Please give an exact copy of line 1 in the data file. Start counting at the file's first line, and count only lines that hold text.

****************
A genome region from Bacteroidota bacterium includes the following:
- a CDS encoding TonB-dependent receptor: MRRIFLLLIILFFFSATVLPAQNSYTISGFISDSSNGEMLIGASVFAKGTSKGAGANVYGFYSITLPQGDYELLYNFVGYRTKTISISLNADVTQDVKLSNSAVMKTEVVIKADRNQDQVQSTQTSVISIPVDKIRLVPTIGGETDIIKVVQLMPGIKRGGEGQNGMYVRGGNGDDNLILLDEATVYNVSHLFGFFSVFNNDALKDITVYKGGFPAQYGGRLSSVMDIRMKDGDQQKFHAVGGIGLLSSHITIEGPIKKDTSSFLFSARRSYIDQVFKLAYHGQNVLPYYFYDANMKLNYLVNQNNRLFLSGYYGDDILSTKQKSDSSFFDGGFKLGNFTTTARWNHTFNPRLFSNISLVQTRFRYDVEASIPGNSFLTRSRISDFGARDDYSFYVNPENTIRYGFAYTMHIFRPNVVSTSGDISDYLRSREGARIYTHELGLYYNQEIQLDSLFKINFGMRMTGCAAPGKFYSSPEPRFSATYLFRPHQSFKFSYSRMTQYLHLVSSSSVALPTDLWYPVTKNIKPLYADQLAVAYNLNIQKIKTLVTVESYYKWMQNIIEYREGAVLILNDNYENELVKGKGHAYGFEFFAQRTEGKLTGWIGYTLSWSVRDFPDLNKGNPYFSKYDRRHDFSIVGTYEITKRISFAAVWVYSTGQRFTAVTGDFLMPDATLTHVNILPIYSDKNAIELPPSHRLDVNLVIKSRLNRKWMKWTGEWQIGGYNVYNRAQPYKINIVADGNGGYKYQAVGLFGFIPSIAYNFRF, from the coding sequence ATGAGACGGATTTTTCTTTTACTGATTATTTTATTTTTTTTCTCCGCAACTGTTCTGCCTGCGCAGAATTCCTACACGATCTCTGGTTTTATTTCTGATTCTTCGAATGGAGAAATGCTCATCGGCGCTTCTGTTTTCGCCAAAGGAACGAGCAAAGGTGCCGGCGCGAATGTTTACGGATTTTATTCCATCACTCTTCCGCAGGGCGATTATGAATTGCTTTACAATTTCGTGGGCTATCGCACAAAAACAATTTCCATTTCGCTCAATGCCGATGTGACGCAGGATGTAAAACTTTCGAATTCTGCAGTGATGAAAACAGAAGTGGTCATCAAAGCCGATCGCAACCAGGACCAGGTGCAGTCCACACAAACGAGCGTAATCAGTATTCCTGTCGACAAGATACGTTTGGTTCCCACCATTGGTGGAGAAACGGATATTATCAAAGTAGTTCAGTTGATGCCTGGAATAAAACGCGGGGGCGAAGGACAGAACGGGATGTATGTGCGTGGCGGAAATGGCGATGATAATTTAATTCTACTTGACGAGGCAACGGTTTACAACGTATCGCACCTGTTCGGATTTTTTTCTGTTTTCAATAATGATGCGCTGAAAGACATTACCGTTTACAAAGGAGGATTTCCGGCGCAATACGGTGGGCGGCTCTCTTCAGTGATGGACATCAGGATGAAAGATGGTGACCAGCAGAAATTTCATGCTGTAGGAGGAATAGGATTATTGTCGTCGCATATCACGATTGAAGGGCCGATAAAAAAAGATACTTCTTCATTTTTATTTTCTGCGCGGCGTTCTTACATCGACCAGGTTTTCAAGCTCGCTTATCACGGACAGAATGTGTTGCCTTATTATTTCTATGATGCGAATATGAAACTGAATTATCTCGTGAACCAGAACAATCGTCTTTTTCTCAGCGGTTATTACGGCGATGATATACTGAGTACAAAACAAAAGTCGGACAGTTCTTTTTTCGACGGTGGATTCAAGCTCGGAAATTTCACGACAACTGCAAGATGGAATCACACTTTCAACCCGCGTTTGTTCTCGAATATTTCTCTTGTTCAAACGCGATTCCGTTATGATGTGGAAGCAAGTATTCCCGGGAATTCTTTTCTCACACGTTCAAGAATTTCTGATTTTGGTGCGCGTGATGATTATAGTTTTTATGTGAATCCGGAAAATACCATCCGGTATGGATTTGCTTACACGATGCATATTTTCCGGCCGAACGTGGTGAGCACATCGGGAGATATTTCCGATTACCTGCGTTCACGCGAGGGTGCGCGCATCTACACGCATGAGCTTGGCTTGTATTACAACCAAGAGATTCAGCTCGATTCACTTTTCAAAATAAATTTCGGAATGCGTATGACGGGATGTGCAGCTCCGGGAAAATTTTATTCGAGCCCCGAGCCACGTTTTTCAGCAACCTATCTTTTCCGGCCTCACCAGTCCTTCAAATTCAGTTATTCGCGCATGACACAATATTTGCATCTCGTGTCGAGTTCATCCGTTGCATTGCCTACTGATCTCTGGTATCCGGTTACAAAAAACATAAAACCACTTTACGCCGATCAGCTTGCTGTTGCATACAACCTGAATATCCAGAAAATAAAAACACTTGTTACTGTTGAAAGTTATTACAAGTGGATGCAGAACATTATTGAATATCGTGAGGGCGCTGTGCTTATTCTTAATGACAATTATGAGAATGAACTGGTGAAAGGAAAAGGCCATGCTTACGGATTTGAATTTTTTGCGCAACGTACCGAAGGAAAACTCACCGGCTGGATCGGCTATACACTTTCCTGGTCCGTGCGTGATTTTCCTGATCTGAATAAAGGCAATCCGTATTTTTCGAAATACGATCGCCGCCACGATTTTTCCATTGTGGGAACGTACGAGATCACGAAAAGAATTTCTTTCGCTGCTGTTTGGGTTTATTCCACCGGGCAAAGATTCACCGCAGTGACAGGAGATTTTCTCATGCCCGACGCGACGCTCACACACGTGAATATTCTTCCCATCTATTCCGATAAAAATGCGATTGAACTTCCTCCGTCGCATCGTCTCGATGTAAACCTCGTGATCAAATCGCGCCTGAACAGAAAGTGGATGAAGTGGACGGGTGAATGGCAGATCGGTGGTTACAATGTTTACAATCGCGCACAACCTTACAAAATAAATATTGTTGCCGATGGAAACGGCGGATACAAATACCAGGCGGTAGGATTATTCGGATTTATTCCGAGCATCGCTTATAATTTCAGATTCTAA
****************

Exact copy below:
A genome region from Bacteroidota bacterium includes the following: